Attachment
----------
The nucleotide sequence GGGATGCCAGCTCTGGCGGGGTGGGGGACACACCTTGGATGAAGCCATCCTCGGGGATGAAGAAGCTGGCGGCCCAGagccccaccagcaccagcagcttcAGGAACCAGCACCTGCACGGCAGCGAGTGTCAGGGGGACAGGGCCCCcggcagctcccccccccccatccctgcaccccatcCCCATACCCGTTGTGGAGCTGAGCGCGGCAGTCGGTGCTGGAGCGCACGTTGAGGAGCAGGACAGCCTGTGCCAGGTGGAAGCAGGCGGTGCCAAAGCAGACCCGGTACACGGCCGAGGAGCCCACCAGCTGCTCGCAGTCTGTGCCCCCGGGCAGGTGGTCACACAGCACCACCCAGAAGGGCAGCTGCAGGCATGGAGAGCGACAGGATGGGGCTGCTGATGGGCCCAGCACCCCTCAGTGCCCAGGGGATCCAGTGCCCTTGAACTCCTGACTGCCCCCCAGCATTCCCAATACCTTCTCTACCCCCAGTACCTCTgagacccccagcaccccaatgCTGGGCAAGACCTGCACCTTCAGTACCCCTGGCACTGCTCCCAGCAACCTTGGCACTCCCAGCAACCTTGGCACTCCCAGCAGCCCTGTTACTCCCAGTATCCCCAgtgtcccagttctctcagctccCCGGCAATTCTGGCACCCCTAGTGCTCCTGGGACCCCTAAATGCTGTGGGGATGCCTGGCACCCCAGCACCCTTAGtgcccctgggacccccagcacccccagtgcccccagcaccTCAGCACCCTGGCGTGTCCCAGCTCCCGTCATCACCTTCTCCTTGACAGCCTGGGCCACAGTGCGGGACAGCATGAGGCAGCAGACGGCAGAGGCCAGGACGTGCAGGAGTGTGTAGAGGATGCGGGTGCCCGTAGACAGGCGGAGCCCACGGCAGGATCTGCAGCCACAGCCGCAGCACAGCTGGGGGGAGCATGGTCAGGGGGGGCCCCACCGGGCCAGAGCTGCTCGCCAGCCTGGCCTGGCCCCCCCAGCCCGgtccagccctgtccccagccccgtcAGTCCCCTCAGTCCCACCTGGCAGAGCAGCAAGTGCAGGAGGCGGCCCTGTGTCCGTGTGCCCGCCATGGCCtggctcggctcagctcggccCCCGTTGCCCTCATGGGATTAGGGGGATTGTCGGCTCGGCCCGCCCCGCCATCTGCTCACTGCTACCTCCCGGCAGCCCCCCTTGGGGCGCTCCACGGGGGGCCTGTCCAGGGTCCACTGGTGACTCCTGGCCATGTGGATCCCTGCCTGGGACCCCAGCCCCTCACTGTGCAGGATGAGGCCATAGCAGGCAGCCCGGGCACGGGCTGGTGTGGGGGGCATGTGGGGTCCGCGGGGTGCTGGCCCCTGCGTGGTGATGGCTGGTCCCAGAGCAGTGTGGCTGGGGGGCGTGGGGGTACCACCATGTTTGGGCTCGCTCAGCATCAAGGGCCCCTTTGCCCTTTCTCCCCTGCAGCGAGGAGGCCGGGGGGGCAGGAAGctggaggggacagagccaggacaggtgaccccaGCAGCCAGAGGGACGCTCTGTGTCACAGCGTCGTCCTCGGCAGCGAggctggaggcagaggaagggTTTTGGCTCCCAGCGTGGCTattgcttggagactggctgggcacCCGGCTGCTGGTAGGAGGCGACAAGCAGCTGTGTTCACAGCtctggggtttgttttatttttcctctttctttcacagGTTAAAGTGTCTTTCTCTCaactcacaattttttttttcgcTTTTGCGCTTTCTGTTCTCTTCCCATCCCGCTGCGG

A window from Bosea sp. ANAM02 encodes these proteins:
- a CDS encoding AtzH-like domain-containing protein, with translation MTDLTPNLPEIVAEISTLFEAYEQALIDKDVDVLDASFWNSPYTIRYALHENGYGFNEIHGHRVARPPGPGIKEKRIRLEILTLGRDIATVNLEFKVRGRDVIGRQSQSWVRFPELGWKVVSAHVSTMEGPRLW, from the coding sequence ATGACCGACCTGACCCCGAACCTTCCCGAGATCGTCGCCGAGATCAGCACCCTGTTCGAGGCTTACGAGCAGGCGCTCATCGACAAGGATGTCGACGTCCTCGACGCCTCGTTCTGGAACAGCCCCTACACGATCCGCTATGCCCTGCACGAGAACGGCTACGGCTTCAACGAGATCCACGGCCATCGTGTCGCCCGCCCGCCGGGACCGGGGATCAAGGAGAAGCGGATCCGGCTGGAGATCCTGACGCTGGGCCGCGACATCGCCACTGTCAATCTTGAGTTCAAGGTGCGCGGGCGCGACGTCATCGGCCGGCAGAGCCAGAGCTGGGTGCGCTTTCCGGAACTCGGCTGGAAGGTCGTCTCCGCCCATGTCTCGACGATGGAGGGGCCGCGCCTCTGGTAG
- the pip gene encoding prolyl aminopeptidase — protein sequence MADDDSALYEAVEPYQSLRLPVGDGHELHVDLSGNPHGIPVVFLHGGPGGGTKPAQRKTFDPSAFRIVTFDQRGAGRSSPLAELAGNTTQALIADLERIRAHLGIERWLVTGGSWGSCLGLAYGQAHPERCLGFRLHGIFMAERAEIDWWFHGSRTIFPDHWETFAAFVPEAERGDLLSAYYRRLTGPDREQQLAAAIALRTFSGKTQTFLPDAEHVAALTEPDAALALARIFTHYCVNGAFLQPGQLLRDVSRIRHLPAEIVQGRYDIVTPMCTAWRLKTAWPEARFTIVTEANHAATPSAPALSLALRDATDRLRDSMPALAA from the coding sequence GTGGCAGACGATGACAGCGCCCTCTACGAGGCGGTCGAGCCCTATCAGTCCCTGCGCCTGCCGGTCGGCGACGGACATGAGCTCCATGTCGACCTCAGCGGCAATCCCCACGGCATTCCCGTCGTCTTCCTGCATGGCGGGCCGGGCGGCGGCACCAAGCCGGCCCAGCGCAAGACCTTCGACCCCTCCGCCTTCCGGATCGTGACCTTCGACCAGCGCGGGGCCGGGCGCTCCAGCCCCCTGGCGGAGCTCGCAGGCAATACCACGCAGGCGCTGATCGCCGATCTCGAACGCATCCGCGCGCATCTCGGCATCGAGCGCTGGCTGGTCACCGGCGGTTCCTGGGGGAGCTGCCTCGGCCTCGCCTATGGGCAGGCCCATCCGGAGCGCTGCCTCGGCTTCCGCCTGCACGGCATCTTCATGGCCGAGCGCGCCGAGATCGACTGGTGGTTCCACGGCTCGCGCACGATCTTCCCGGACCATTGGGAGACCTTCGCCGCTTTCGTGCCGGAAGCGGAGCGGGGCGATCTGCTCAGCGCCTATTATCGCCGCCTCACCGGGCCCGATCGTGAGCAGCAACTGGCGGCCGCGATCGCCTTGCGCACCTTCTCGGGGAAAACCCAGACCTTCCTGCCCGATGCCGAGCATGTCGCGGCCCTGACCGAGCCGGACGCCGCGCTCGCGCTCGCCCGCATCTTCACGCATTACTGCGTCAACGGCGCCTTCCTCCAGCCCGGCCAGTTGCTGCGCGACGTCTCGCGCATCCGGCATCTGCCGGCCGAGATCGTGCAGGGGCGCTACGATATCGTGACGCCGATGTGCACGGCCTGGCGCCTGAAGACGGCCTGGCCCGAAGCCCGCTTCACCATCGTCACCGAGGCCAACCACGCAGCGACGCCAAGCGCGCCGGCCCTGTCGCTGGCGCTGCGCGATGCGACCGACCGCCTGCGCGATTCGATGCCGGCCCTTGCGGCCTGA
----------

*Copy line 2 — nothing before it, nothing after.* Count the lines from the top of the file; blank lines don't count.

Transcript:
A window from Bosea sp. ANAM02 encodes these proteins: